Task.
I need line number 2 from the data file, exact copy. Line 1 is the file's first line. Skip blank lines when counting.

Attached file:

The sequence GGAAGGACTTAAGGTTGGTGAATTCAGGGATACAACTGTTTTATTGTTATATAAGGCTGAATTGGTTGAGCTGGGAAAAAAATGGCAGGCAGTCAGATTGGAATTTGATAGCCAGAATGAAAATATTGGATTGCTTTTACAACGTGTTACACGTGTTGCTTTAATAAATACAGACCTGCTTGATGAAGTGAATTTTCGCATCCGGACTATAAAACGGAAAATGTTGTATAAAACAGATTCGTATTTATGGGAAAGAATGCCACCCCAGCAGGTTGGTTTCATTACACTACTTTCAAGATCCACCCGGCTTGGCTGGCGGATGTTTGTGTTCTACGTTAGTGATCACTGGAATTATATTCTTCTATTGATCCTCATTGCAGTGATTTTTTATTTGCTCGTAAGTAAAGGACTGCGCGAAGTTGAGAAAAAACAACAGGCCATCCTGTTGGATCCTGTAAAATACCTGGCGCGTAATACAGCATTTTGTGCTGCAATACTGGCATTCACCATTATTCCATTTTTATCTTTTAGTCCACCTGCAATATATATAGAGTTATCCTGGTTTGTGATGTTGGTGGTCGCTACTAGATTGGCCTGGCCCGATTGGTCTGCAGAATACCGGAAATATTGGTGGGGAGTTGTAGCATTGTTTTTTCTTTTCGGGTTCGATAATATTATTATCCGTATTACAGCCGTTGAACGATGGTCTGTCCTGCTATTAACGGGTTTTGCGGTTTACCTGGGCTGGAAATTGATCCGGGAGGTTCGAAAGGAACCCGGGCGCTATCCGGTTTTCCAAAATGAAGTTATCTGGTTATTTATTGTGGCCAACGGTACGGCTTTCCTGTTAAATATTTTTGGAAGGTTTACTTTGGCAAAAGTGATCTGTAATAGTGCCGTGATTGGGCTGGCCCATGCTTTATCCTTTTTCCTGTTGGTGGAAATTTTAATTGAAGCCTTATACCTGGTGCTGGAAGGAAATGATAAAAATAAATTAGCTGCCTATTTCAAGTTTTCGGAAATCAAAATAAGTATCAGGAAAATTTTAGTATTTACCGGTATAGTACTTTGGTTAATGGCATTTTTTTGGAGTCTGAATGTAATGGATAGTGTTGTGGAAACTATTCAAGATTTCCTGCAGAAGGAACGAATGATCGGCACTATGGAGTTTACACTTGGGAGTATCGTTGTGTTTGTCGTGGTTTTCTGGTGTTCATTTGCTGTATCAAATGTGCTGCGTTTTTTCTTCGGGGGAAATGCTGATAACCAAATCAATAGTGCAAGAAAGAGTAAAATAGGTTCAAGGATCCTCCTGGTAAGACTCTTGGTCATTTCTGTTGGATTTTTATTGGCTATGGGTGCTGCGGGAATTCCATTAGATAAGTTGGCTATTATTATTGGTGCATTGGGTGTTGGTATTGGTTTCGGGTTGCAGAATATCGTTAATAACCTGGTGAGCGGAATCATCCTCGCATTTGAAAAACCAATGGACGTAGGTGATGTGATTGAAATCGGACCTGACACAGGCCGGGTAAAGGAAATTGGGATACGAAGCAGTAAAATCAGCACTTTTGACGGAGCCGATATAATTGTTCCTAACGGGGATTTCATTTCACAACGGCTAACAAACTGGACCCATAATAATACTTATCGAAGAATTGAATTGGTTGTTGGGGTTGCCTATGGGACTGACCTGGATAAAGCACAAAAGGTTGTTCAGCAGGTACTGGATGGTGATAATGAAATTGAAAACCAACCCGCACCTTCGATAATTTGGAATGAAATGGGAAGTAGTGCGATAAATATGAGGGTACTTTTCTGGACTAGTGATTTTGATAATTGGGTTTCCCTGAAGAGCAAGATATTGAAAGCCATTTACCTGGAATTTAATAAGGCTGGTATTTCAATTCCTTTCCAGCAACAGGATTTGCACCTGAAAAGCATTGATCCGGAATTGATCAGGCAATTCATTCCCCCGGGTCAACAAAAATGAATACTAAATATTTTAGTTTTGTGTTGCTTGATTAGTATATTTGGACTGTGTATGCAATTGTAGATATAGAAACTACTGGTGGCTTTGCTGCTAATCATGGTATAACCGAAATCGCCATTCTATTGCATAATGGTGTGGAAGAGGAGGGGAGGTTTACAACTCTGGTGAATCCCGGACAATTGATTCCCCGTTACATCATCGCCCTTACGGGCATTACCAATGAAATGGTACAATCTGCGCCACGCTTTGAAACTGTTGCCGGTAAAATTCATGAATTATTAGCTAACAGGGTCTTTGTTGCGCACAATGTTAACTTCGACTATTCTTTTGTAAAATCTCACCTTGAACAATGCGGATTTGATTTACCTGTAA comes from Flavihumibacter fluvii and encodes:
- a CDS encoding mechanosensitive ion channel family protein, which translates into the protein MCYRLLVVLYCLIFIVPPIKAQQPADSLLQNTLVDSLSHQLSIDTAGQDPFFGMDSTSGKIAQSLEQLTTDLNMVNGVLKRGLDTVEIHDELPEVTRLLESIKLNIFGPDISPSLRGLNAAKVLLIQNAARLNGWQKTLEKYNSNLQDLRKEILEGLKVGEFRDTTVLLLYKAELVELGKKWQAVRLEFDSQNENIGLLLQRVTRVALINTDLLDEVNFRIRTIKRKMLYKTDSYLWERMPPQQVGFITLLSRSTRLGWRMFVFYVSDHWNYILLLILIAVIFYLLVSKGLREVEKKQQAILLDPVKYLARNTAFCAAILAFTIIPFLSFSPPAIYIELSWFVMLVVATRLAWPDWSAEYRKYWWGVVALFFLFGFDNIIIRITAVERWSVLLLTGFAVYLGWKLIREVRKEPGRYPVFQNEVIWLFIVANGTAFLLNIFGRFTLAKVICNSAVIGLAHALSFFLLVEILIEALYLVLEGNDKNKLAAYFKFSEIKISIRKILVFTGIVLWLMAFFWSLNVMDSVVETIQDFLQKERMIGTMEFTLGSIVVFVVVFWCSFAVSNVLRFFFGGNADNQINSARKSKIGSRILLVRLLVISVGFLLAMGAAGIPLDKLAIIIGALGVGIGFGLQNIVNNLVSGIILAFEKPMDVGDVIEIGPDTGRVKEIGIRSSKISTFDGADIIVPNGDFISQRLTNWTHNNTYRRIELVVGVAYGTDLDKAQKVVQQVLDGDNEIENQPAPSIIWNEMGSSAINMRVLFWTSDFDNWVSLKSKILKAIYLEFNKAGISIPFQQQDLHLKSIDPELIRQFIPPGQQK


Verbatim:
- a CDS encoding mechanosensitive ion channel family protein, which translates into the protein MCYRLLVVLYCLIFIVPPIKAQQPADSLLQNTLVDSLSHQLSIDTAGQDPFFGMDSTSGKIAQSLEQLTTDLNMVNGVLKRGLDTVEIHDELPEVTRLLESIKLNIFGPDISPSLRGLNAAKVLLIQNAARLNGWQKTLEKYNSNLQDLRKEILEGLKVGEFRDTTVLLLYKAELVELGKKWQAVRLEFDSQNENIGLLLQRVTRVALINTDLLDEVNFRIRTIKRKMLYKTDSYLWERMPPQQVGFITLLSRSTRLGWRMFVFYVSDHWNYILLLILIAVIFYLLVSKGLREVEKKQQAILLDPVKYLARNTAFCAAILAFTIIPFLSFSPPAIYIELSWFVMLVVATRLAWPDWSAEYRKYWWGVVALFFLFGFDNIIIRITAVERWSVLLLTGFAVYLGWKLIREVRKEPGRYPVFQNEVIWLFIVANGTAFLLNIFGRFTLAKVICNSAVIGLAHALSFFLLVEILIEALYLVLEGNDKNKLAAYFKFSEIKISIRKILVFTGIVLWLMAFFWSLNVMDSVVETIQDFLQKERMIGTMEFTLGSIVVFVVVFWCSFAVSNVLRFFFGGNADNQINSARKSKIGSRILLVRLLVISVGFLLAMGAAGIPLDKLAIIIGALGVGIGFGLQNIVNNLVSGIILAFEKPMDVGDVIEIGPDTGRVKEIGIRSSKISTFDGADIIVPNGDFISQRLTNWTHNNTYRRIELVVGVAYGTDLDKAQKVVQQVLDGDNEIENQPAPSIIWNEMGSSAINMRVLFWTSDFDNWVSLKSKILKAIYLEFNKAGISIPFQQQDLHLKSIDPELIRQFIPPGQQK